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Triskaidekaphobia1 \tris-ki-dek-a-fo-be-a\ n: Fear of the Number 13

October 19, 2012

The markets are telling us not to worry about the fiscal cliff. Are the markets right, or should investors be more concerned that 13, as in 2013, could be an unlucky number for the U.S. economy?
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Gene Tannuzzo, portfolio manager, Columbia Management


In May of this year, the Congressional Budget Office published a paper outlining the tax increases and spending cuts scheduled to be automatically implemented on January 1, 2013 under current law2. The paper illustrates the real risk of recession if Congress fails to address this looming “fiscal cliff” before year end. Meanwhile, stocks and other risk assets are hovering near their 2012 highs as implied volatility decreased across asset classes. The markets are telling us not to worry about the fiscal cliff. Are the markets right, or should investors be more concerned that 13, as in 2013, could be an unlucky number for the U.S. economy?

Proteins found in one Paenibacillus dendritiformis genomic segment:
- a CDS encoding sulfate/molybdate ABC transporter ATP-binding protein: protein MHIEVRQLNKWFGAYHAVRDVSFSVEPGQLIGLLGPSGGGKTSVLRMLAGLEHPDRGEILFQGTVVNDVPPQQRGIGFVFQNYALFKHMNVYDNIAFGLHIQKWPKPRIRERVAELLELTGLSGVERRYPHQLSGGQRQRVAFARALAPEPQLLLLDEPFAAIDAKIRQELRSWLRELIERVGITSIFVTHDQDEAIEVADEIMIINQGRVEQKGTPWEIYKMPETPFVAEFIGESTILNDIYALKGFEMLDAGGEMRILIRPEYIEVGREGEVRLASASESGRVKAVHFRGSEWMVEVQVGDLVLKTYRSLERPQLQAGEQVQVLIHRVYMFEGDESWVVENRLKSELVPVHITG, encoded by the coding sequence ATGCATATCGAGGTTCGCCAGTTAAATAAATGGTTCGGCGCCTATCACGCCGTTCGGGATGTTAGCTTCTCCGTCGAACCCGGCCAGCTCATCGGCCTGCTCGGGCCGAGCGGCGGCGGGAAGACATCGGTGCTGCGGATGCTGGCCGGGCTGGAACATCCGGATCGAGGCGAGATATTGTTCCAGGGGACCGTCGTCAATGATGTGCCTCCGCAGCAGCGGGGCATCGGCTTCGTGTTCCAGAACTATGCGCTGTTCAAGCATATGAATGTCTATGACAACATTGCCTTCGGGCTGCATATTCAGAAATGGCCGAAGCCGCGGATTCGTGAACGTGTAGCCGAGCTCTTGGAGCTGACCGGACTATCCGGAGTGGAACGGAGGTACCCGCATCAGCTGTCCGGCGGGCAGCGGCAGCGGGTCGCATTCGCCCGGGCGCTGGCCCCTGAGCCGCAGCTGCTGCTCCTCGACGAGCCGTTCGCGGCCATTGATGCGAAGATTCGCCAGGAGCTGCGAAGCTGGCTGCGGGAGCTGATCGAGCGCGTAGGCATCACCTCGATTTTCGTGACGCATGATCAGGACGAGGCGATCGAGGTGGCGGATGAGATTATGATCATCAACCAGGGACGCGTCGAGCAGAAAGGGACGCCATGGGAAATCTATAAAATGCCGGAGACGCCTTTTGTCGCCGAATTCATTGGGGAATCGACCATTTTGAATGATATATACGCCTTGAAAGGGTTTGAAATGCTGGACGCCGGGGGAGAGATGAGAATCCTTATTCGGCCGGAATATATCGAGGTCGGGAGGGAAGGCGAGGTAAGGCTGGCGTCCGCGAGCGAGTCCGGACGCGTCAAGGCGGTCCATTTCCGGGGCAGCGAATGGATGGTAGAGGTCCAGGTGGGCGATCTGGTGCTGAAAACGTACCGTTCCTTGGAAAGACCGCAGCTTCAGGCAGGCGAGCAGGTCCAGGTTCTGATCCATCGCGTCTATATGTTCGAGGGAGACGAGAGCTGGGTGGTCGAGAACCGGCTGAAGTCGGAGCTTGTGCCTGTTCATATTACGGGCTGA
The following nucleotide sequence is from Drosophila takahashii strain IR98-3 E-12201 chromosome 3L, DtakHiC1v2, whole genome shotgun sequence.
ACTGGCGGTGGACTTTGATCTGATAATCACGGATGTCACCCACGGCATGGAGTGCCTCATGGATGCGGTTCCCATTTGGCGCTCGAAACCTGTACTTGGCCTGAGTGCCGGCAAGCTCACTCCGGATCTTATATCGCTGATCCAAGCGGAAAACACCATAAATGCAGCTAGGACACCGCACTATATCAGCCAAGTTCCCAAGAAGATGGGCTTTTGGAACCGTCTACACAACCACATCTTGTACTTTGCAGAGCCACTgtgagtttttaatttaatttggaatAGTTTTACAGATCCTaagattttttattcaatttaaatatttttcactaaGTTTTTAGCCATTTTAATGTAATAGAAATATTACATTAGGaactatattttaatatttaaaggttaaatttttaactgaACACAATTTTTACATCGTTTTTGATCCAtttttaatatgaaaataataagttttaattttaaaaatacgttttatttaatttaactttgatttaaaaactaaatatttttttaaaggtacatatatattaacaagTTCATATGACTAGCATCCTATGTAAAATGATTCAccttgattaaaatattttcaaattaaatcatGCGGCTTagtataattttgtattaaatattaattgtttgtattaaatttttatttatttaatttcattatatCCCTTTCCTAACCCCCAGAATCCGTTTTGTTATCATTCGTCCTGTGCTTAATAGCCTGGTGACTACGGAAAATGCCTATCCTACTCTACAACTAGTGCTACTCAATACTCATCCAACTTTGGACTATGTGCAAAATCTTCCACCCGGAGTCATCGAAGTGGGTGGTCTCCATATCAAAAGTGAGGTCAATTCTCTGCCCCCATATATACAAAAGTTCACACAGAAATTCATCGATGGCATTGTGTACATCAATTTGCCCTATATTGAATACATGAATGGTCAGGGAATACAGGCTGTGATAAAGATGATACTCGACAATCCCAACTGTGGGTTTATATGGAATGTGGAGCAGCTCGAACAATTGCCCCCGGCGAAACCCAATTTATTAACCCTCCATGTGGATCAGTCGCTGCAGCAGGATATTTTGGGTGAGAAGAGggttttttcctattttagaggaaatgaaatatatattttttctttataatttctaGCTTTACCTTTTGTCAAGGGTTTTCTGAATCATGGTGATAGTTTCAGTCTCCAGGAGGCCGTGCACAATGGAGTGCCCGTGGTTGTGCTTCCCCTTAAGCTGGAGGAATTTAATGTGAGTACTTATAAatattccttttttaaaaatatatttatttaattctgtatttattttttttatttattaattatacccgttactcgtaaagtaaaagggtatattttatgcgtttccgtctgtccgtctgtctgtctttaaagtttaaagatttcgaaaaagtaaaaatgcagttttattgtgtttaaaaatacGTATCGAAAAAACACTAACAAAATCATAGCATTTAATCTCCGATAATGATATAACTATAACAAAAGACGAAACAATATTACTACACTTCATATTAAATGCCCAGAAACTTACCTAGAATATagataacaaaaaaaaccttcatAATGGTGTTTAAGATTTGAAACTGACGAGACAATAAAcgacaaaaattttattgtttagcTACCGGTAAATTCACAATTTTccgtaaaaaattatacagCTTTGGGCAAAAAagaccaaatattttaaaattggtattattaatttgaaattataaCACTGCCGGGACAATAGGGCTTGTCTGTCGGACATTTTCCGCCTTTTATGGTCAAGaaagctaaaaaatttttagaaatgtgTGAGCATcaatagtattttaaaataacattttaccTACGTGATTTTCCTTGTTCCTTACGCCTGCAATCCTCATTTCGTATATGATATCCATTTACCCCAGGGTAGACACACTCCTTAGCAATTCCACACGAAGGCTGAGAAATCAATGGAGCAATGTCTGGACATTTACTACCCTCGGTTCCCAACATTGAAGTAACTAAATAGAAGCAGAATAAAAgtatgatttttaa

What is the Fiscal Cliff?

On the revenue side, there are numerous tax provisions that expire at the end of the year. Most notably, these include the Bush tax cuts (whose expiration will increase marginal tax rates on all income brackets by about 3 %) and preferential tax treatment for dividends and capital gains. The payroll tax cut implemented in 2010 will also expire, increasing tax withholding by 2%. In addition, the alternative minimum tax is scheduled to impact a larger share of workers, at the same time that a new 3.8% tax on investment income kicks in to help pay for Obamacare.

 

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